There’s an undeniable thrill that comes with the return of Capsule, Miami’s chaotic (post) hardcore legends. After a near-decade hiatus from live performances and new releases, they’re storming back into the scene with their new EP, “Ferox,” out today! With this comeback, Capsule reaffirms their commitment to pushing the boundaries of hardcore music, both in technical mastery and raw intensity.
Formed in 2005, Capsule’s lineup has included members and ex-members of acclaimed bands like Torche, WRONG, and Kylesa. Their journey began with Eric Hernandez (drums, vocals) and Colin Smith (guitar, vocals), later joined by Shane Starak on bass. Ryan Haft replaced Starak in 2007, and Derrick Flanagin rounded out the lineup on drums. This ensemble has created a distinctive sound, a fusion of hardcore energy and experimental edge, evident in their previous releases: “Blue” (2008), “No Ghost” (2011), and the EP “[A]” (2013).
Their latest offering, “Ferox,” is a self-produced masterpiece, capturing the band’s essence in its purest form. Haft, who also handled the recording and mixing, brings a hands-on approach that lends authenticity to their sound. The EP, with tracks like “Trash,” “Ferox,” and “Thermocline,” showcases a diverse thematic range, from social critique to horror movie references, all delivered with Capsule’s signature intensity.
In a special interview with IDIOTEQ, Eric Hernandez and Ryan Haft dive deep into the creative process behind “Ferox,” discussing how they’ve reconnected with Capsule’s unique musical language and pushed their artistic vision further.
They reflect on the band’s evolution, lineup changes, and how these factors have shaped their sound. The duo also shares insights into their recent performance at Fest 21 in Gainesville, Florida, highlighting the importance of live music in their artistic expression.
Answered by: Eric Hernandez and Ryan Haft
With “Ferox” marking your return to the music scene after a significant hiatus, can you share the creative process that went into this EP and how it reflects your current artistic vision?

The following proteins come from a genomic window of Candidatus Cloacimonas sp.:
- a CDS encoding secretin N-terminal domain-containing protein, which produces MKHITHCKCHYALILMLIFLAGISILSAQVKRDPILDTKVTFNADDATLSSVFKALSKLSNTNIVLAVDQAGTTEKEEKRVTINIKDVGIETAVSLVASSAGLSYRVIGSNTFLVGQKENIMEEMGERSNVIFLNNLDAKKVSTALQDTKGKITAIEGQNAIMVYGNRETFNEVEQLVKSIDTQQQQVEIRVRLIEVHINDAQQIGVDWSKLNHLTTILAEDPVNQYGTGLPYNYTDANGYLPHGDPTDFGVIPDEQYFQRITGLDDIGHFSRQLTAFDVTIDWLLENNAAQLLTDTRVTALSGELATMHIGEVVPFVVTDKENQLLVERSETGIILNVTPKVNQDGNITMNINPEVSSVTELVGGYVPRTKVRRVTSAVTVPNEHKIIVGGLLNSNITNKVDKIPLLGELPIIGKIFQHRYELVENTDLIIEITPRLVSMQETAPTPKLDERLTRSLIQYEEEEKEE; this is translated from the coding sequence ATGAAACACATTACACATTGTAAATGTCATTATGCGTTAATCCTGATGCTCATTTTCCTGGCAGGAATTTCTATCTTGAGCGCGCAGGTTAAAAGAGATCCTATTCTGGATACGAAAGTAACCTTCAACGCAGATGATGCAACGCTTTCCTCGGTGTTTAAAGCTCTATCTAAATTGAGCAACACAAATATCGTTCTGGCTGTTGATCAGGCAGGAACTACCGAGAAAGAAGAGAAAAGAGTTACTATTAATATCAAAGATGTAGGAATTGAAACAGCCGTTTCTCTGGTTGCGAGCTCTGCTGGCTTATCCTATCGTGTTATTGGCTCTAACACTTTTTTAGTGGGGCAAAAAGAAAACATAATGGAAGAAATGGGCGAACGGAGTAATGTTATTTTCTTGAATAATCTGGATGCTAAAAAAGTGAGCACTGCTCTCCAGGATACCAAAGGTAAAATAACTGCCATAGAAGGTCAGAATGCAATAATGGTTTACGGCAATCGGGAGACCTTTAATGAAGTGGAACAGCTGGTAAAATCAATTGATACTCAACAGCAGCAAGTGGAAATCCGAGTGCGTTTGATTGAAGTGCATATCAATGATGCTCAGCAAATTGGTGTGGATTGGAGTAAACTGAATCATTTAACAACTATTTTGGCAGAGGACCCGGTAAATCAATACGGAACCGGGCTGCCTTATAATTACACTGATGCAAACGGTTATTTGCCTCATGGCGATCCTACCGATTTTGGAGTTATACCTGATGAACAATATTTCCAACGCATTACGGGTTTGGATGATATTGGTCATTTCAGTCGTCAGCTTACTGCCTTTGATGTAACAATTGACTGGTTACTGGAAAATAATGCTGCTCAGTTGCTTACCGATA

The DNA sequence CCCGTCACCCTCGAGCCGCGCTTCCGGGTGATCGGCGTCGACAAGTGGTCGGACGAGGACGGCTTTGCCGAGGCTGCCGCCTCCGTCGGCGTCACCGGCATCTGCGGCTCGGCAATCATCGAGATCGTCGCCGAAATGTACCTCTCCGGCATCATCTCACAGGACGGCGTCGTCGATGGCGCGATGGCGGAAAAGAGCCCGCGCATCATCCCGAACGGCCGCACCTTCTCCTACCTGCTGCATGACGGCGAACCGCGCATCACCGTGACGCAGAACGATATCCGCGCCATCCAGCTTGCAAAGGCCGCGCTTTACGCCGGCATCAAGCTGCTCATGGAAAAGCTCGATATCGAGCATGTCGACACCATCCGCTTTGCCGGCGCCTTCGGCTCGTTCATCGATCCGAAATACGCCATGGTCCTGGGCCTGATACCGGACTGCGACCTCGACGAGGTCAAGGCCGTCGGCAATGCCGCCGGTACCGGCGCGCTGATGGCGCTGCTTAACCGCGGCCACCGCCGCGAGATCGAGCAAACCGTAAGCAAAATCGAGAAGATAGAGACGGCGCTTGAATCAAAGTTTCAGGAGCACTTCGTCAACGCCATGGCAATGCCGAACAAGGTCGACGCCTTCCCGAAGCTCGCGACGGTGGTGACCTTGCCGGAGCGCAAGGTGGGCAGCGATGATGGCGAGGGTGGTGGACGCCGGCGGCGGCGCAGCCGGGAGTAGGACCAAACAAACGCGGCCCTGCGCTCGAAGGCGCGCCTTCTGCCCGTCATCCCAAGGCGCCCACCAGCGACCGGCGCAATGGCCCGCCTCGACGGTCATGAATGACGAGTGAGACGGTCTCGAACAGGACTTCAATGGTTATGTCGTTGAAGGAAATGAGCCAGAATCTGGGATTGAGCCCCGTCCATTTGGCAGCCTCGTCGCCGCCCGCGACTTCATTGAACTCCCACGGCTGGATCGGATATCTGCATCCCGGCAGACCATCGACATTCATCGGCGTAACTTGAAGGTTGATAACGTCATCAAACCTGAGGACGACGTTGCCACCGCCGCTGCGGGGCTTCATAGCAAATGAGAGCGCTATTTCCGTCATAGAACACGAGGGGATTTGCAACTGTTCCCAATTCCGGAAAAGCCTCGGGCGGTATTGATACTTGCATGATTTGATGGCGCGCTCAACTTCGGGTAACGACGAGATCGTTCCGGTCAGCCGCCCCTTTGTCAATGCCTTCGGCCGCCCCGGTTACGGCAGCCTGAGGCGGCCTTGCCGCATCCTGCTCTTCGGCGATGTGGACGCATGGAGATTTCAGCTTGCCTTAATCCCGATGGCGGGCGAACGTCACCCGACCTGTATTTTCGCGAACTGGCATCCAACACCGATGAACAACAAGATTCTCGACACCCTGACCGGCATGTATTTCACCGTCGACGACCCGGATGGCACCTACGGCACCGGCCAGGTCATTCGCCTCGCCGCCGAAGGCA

Eric: Capsule always had its own language, so it was exciting to step back into that world in a creative sense. There’s no real limitations in terms of how fast or slow or technical we want to be. Personally, these guys are some of the best musicians I’ve ever played with, so when I’m writing music for Capsule I know I can push it as far as I want and these guys will pick it up and make it sound awesome. We can really spread our wings and challenge ourselves musically with this band, but it’s never been about the technicality or being flashy.
Nothing we do is really flashy at all, it’s just …fast. We each have diverse musical backgrounds and influences, but with Capsule it’s more looking inward and creating what we want to hear and what we don’t hear out there. Ever since we were kids, Colin (guitars, vocals) had this style of playing guitar that really isn’t like anything else I’ve ever heard; very melodic while simultaneously being atonal if that makes sense. Eventually, I kind of picked it up and started writing songs on guitar and that’s really how the foundation of Capsule’s language was formed. It really wasn’t challenging as much as it was liberating to slip into that mindset.
The track titles “Trash,” “Ferox,” and “Thermocline” suggest a diverse thematic range. Can you delve into the stories or inspirations behind these tracks?
Eric: Lyrically, it’s not anything specific. There are some social critiques in there along with horror movie references, pretty much what every band talks about, right?
Being a fan of horror movies myself, ‘Ferox’ is a reference to Cannibal Ferox, an Italian cannibal exploitation movie from the early 80’s. Its translation is something feral or animalistic, more or less.
That gave me the idea of the feel for the songs overall; a little more uninhibited and relentless, or unpredictable.
‘Thermocline’ is more the social critique one. In a way, the title is a reference to classism and biases that are ingrained in us throughout our lives…you know, nothing important.
For ‘Trash’, the title is just what I would say everytime I would record the guitar track as I demoed the song; Do a take. “Trash”. Do another take. “Trash”. Do another take, and so on.
I actually like the idea of people having their own interpretation of the lyrics and imagery. Music takes everyone to different places, so thematically it’s purposely sparse and more open to whatever anyone wants it to be.
You’ve mentioned prioritizing making more music and pushing boundaries both musically and technically. How do you feel “Ferox” embodies this philosophy?